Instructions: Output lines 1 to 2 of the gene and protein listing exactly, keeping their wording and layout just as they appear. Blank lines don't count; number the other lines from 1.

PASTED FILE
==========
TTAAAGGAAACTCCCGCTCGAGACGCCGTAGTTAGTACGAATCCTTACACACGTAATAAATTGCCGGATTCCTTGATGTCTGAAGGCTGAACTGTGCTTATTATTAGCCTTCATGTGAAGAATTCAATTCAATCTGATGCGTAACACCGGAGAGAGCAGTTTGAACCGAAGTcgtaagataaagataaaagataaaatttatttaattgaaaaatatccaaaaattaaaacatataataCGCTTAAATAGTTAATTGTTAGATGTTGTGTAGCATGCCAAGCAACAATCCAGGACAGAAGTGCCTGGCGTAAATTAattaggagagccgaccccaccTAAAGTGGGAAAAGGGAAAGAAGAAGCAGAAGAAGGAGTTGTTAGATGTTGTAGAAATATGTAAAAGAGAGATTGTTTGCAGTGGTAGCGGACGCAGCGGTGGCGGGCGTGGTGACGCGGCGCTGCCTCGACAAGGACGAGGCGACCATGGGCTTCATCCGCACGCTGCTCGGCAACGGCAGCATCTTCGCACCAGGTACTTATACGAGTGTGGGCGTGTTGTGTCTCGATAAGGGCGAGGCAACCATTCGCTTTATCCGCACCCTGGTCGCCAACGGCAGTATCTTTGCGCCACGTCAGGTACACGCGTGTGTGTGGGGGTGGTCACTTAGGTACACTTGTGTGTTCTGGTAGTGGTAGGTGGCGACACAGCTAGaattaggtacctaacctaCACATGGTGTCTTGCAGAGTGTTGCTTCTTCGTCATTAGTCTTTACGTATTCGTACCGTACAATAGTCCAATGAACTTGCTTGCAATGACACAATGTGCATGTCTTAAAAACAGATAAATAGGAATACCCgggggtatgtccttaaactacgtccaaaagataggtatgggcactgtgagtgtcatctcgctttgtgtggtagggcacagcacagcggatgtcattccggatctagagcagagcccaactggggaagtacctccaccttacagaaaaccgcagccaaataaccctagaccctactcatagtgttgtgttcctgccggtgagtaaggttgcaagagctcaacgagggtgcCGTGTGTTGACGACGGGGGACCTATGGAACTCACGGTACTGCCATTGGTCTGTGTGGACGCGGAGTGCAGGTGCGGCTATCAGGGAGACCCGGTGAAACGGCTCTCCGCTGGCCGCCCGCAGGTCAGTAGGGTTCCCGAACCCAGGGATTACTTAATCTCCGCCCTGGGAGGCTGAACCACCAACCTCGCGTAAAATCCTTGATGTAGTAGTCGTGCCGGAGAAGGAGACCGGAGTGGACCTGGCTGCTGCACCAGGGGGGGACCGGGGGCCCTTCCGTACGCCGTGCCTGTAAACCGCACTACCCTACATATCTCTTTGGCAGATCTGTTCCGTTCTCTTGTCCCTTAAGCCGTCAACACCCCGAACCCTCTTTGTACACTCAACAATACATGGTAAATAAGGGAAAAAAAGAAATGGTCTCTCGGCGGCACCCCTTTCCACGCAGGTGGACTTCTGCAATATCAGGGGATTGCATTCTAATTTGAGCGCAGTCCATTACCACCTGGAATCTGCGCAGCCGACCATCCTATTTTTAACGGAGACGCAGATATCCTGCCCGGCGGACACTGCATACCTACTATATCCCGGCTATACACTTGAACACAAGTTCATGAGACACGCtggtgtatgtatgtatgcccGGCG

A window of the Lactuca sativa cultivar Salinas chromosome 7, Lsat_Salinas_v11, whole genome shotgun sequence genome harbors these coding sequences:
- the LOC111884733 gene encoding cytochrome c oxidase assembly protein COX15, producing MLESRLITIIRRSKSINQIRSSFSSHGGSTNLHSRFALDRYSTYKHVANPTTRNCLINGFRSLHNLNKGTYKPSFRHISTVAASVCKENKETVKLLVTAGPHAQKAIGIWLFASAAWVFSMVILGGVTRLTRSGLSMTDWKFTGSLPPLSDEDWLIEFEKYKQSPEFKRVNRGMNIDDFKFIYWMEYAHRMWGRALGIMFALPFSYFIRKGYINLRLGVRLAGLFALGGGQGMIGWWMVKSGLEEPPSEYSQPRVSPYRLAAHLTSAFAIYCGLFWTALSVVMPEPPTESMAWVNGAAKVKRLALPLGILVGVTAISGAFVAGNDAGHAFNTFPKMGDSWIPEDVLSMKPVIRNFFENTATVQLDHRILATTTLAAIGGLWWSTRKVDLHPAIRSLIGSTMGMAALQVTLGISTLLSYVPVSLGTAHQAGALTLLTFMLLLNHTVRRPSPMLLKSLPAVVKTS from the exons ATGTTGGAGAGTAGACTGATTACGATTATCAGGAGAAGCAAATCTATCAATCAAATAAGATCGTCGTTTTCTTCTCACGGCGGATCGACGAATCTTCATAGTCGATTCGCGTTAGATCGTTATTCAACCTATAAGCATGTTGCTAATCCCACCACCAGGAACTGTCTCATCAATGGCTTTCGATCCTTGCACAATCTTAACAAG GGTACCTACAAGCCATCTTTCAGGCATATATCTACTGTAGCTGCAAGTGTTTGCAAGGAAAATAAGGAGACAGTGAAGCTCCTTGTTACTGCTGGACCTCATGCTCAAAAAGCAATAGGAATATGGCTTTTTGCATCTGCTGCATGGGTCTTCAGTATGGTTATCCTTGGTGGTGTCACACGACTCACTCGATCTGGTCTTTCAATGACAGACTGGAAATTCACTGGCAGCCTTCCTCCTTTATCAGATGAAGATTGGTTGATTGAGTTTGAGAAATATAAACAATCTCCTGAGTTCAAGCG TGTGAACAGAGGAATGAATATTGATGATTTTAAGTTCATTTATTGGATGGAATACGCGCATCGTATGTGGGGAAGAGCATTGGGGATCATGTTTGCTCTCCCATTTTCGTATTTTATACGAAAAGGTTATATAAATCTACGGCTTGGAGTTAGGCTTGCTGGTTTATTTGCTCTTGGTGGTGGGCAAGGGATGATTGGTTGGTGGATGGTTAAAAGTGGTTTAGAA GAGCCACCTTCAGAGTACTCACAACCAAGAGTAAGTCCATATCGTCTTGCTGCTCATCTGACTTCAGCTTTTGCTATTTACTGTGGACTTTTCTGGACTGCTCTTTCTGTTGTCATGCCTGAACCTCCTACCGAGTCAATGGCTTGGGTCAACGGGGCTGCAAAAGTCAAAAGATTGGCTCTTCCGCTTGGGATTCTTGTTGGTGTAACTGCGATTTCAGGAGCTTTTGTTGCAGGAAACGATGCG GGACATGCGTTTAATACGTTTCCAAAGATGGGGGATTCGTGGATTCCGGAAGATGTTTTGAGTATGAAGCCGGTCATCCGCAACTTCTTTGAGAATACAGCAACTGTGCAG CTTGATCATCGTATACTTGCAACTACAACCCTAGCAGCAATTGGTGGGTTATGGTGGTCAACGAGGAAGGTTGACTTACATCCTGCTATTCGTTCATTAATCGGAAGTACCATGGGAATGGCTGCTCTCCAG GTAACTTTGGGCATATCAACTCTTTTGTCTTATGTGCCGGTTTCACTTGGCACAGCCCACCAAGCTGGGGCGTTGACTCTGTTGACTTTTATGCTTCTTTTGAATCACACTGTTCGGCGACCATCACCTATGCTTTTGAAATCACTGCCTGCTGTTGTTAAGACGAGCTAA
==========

TTAAAGGAAACTCCCGCTCGAGACGCCGTAGTTAGTACGAATCCTTACACACGTAATAAATTGCCGGATTCCTTGATGTCTGAAGGCTGAACTGTGCTTATTATTAGCCTTCATGTGAAGAATTCAATTCAATCTGATGCGTAACACCGGAGAGAGCAGTTTGAACCGAAGTcgtaagataaagataaaagataaaatttatttaattgaaaaatatccaaaaattaaaacatataataCGCTTAAATAGTTAATTGTTAGATGTTGTGTAGCATGCCAAGCAACAATCCAGGACAGAAGTGCCTGGCGTAAATTAattaggagagccgaccccaccTAAAGTGGGAAAAGGGAAAGAAGAAGCAGAAGAAGGAGTTGTTAGATGTTGTAGAAATATGTAAAAGAGAGATTGTTTGCAGTGGTAGCGGACGCAGCGGTGGCGGGCGTGGTGACGCGGCGCTGCCTCGACAAGGACGAGGCGACCATGGGCTTCATCCGCACGCTGCTCGGCAACGGCAGCATCTTCGCACCAGGTACTTATACGAGTGTGGGCGTGTTGTGTCTCGATAAGGGCGAGGCAACCATTCGCTTTATCCGCACCCTGGTCGCCAACGGCAGTATCTTTGCGCCACGTCAGGTACACGCGTGTGTGTGGGGGTGGTCACTTAGGTACACTTGTGTGTTCTGGTAGTGGTAGGTGGCGACACAGCTAGaattaggtacctaacctaCACATGGTGTCTTGCAGAGTGTTGCTTCTTCGTCATTAGTCTTTACGTATTCGTACCGTACAATAGTCCAATGAACTTGCTTGCAATGACACAATGTGCATGTCTTAAAAACAGATAAATAGGAATACCCgggggtatgtccttaaactacgtccaaaagataggtatgggcactgtgagtgtcatctcgctttgtgtggtagggcacagcacagcggatgtcattccggatctagagcagagcccaactggggaagtacctccaccttacagaaaaccgcagccaaataaccctagaccctactcatagtgttgtgttcctgccggtgagtaaggttgcaagagctcaacgagggtgcCGTGTGTTGACGACGGGGGACCTATGGAACTCACGGTACTGCCATTGGTCTGTGTGGACGCGGAGTGCAGGTGCGGCTATCAGGGAGACCCGGTGAAACGGCTCTCCGCTGGCCGCCCGCAGGTCAGTAGGGTTCCCGAACCCAGGGATTACTTAATCTCCGCCCTGGGAGGCTGAACCACCAACCTCGCGTAAAATCCTTGATGTAGTAGTCGTGCCGGAGAAGGAGACCGGAGTGGACCTGGCTGCTGCACCAGGGGGGGACCGGGGGCCCTTCCGTACGCCGTGCCTGTAAACCGCACTACCCTACATATCTCTTTGGCAGATCTGTTCCGTTCTCTTGTCCCTTAAGCCGTCAACACCCCGAACCCTCTTTGTACACTCAACAATACATGGTAAATAAGGGAAAAAAAGAAATGGTCTCTCGGCGGCACCCCTTTCCACGCAGGTGGACTTCTGCAATATCAGGGGATTGCATTCTAATTTGAGCGCAGTCCATTACCACCTGGAATCTGCGCAGCCGACCATCCTATTTTTAACGGAGACGCAGATATCCTGCCCGGCGGACACTGCATACCTACTATATCCCGGCTATACACTTGAACACAAGTTCATGAGACACGCtggtgtatgtatgtatgcccGGCG

A window of the Lactuca sativa cultivar Salinas chromosome 7, Lsat_Salinas_v11, whole genome shotgun sequence genome harbors these coding sequences: